The Provisional Irish Republican Army (IRA) is an Irish republican paramilitary organisation whose aim was to remove Northern Ireland from the United Kingdom and bring about a united Ireland by force of arms and political persuasion. It emerged out of the December 1969 split of the Irish Republican Army due to differences over ideology and over how to respond to violence against the nationalist community. This violence had followed the community's demands for civil rights in 1968 and 1969, which met with resistance from the unionist community and from the authorities, and culminated in the 1969 Northern Ireland riots. The IRA conducted an armed campaign, primarily in Northern Ireland but also in England, over the course of which is believed to have been responsible for the deaths of approximately 1,800 people. The dead included around 1,100 members of the British security forces, and about 630 civilians. The IRA itself lost 275 – 300 members, of an estimated 10,000 total over the thirty-year period. The Provisional Irish Republican Army is also referred to as the PIRA, the Provos, or by its supporters as the Army or the 'RA; its constitution establishes it as Óglaigh na hÉireann ("The Irish Volunteers") in the Irish language.
The IRA's initial strategy was to use force to cause the collapse of the Northern Ireland administration and to inflict enough casualties on the British forces that the British government would be forced by public opinion to withdraw from the region. This policy involved recruitment of volunteers, increasing after Bloody Sunday, and launching attacks against British military and economic targets. The campaign was supported by arms and funding from Libya and from some groups in the United States. The IRA agreed to a ceasefire in February 1975, which lasted nearly a year before the IRA concluded that the British were drawing them into politics without offering any guarantees in relation to the IRA's goals, and hopes of a quick victory receded. As a result, the IRA launched a new strategy known as "the Long War". This saw them conduct a war of attrition against the British and increase emphasis on political activity, via Sinn Féin.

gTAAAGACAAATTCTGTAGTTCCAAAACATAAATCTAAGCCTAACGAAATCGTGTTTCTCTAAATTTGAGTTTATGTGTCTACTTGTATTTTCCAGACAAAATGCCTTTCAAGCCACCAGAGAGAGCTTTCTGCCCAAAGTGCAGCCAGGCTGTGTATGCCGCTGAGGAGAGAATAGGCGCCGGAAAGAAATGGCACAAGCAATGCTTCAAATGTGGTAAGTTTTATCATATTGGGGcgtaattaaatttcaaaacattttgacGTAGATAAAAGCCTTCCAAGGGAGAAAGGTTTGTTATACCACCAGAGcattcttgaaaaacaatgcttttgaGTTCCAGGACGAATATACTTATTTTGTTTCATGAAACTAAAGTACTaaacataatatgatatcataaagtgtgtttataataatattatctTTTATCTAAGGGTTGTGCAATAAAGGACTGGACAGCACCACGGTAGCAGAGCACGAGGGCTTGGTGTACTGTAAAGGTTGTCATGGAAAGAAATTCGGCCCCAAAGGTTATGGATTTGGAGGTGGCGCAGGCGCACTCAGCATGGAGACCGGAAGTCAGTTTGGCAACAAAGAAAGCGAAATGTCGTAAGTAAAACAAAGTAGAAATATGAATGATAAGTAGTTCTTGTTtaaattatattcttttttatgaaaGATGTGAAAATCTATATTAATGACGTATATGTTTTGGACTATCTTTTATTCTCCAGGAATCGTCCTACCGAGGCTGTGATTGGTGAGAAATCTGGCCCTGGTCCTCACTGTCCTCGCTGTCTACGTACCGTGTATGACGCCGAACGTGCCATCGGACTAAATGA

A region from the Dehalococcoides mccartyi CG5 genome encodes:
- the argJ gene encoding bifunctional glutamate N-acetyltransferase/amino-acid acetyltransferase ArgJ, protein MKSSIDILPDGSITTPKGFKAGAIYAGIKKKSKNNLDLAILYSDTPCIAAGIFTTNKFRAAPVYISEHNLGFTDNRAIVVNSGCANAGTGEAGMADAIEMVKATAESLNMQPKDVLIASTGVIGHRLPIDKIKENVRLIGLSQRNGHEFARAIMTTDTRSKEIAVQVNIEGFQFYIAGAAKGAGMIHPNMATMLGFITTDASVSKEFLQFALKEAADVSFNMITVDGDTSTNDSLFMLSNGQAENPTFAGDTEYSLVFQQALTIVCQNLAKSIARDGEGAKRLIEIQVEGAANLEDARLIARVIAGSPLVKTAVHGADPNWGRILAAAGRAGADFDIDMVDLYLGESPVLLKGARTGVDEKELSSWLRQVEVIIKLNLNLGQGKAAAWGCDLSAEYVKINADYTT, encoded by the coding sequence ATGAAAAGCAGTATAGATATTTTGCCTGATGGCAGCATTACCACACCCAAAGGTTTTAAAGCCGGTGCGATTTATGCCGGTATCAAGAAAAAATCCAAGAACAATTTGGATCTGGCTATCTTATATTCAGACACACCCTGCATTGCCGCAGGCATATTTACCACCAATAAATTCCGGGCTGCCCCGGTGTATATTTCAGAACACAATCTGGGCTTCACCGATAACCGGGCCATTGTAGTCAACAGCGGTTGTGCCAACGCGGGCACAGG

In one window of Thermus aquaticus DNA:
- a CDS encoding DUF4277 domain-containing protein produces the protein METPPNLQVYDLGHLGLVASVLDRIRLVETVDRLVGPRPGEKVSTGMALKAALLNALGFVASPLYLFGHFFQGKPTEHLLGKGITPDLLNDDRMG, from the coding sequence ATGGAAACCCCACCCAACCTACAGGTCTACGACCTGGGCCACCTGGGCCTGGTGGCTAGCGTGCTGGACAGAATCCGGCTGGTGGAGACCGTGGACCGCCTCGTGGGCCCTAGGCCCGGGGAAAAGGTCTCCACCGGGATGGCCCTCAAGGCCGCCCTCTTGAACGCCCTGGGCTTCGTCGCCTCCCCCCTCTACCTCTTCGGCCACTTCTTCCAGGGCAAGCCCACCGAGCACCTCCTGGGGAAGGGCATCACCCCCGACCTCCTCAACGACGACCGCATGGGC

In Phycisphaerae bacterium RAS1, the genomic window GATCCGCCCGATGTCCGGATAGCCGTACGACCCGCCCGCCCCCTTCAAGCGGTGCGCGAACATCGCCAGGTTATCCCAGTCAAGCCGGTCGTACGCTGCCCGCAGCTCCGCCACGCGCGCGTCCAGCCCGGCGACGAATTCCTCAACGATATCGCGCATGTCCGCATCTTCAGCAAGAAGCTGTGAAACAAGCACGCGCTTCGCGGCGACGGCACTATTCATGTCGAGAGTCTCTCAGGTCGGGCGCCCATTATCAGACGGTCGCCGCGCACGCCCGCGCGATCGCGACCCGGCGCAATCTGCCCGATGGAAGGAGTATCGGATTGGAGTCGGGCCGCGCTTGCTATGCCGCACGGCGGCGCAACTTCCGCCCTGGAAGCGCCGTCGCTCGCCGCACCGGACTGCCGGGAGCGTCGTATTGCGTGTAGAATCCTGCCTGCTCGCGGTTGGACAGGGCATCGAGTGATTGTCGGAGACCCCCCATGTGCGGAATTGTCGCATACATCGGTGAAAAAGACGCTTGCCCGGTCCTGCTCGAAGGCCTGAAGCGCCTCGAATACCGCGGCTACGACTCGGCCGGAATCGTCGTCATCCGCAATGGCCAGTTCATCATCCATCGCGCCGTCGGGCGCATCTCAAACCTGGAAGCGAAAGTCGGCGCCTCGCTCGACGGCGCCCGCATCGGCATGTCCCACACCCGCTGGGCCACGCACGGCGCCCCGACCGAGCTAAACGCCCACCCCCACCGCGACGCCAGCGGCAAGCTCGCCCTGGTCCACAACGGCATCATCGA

The success of the 1981 Irish hunger strike in mobilising support and winning elections led to the Armalite and ballot box strategy with more time and resources devoted to political activity. The abortive attempt at an escalation of the military part of that strategy led republican leaders increasingly to look for a political compromise to end the conflict, with a broadening dissociation of Sinn Féin from the IRA. Following negotiations with the SDLP and secret talks with British civil servants, the IRA ultimately called a ceasefire in 1994 on the understanding that Sinn Féin would be included in political talks for a settlement. When this did not happen, the IRA called off its ceasefire from February 1996 until July 1997, carrying out several bombing and shooting attacks. These included the Docklands bombing and the Manchester bombing, which together caused around £500 million in damage. After the ceasefire was reinstated, Sinn Féin was admitted into all-party talks, which produced the Belfast Agreement of 1998.
On 28 July 2005, the IRA Army Council announced an end to its armed campaign, stating that it would work to achieve its aims using "purely political and democratic programmes through exclusively peaceful means", and shortly afterwards completed decommissioning. In September 2008, the nineteenth report of the Independent Monitoring Commission stated that the IRA was "committed to the political path" and no longer represented "a threat to peace or to democratic politics", and that the IRA's Army Council was "no longer operational or functional". The organisation remains classified as a proscribed terrorist group in the UK and as an illegal organisation in the Republic of Ireland. Two small groups split from the Provisional IRA, first in 1986 (Continuity IRA) and then in 1997 (Real IRA). Both reject the Belfast Agreement and continue to engage in violence.